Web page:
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Development snags at the LGU level

It’s good that the national government has keenly embarked on programs that would accelerate our country’s socioeconomic development. As contained in the Philippine Development Plan 2017-2022, among the government’s main goals are enhancing disaster risk reduction and management mechanisms and creating more resilient communities.

These goals have been translated by the Housing and Land Use Regulatory Board (HLURB) into guidelines to be followed by local government units (LGUs) in the formulation of their Comprehensive Land Use Plans (CLUPs) and related documents. These guidelines also implement the mandates of the Climate Change Act of 2009 and the Philippine Disaster Risk Reduction Management Act of 2010, both of which provide for the mainstreaming of climate change adaptation and disaster risk reduction into CLUPs as a response to the growing threats posed by global warming and other natural disasters.

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Identifying local hazard exposures and vulnerabilities and pertinent adaptive capacities can greatly reduce the yearly losses the country suffers from natural disasters, conservatively valued by the National Economic and Development Authority at P206 billion.

I have observed, however, that LGUs are having problems in formulating their CLUPs and accompanying documents such as the zoning ordinance, local development investment program and comprehensive development plan. A major snag is their inability to bring the climate and disaster risk assessment process into local plans, since many municipal planning and development coordinators (MPDCs) do not possess the necessary professional background.

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Indeed, the 261-odd pages of the HLURB disaster mainstreaming manual, with its minutiae of technical instructions, could prove daunting to many MPDCs even after attending workshops on the use of the manual. Even forcing them to pass the licensure examination for environmental planning as required by law does not help, considering their lack of in-depth academic preparation.

The more affluent LGUs resort to hiring the services of trained planners, or do it themselves if they have competent personnel. However, the feedback I get from my fieldwork is that, so far, only around one-third to one-half of the 1,634 LGUs in the country have either completed or are in the process of finishing their CLUPs. Compounding the problem is the lack of competent planners who can produce plans that will pass the scrutiny of approving bodies.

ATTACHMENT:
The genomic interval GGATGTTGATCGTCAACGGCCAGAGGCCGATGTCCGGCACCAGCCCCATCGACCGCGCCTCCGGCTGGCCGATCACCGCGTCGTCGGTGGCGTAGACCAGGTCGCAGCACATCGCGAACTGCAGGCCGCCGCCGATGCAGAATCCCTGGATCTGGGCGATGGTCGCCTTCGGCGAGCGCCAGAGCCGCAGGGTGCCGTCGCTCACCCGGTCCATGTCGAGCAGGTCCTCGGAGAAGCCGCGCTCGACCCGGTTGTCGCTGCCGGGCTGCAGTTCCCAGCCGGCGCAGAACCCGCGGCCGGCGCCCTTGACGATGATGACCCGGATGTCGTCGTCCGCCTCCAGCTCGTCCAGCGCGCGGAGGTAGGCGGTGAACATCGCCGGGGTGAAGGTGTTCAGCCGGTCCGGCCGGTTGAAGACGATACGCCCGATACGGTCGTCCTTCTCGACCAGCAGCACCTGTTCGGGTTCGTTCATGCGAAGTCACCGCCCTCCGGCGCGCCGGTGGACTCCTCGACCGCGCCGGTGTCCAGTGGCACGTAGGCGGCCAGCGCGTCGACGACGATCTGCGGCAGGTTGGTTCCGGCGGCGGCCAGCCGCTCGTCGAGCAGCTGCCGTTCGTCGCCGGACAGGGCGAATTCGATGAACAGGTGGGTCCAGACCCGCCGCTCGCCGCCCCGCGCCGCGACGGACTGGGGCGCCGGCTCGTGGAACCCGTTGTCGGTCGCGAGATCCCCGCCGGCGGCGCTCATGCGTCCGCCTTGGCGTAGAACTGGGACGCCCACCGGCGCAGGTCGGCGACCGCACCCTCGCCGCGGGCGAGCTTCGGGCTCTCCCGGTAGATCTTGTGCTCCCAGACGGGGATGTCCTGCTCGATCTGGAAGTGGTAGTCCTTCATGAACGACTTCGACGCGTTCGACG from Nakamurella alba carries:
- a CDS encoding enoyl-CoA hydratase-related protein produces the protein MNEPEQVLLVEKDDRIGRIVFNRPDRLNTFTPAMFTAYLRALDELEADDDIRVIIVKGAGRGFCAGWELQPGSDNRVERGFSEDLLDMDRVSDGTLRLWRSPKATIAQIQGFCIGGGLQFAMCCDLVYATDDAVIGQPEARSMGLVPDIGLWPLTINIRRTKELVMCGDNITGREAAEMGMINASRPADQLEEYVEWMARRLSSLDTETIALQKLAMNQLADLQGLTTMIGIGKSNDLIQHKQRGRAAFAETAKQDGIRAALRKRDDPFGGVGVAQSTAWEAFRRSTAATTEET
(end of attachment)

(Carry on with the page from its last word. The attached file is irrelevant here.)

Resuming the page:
Thus, the poorer LGUs cannot really go into serious development undertakings as they lack the implementing instruments of the updated CLUP. Instead, they simply resort to using their annual investment program, which mainly deals with the usual yearly operations of the LGU and has no benefit from any in-depth study of the locality’s potentials and constraints. In the case of the town mayor, he merely resorts to a kind of governance that the planner Charles Lindbloom calls “disjointed incrementalism”—an approach characterized as simply “muddling through” or dealing with the problems as they come.

Amid its frenetic efforts to make the Philippines an upper-middle income country by 2022, how can the national government countenance the sluggish efforts of its poor communities? Doesn’t it go without saying that accelerated and inclusive national development is, to a great extent, the result of enhancing the development of the government’s constituent localities?

Thus, the challenge is for the government to lose no time in providing funding assistance to poor LGUs so they can update their old CLUPs and participate actively in the current development enterprise. Perhaps an executive order may be also issued urging LGUs to complete their CLUPs within a given time frame.

That the plan formulation process takes five to seven months stresses this urgent need for support. Also, the approving entities such as the Sangguniang Bayan and the Provincial Land Use Committee can ease the way for poor LGUs by refraining from needless nitpicking when they evaluate these localities’ CLUP.

The private sector must pitch in, too, in this planning endeavor. It’s never too late to adopt the Saemaul Undong (South Korea’s New Village Movement) mentality of both self-reliance and collaboration among community members.

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Meliton B. Juanico, a retired professor of geography at the University of the Philippines Diliman, is a licensed environmental planner and is active in urban and regional planning consultancy work.

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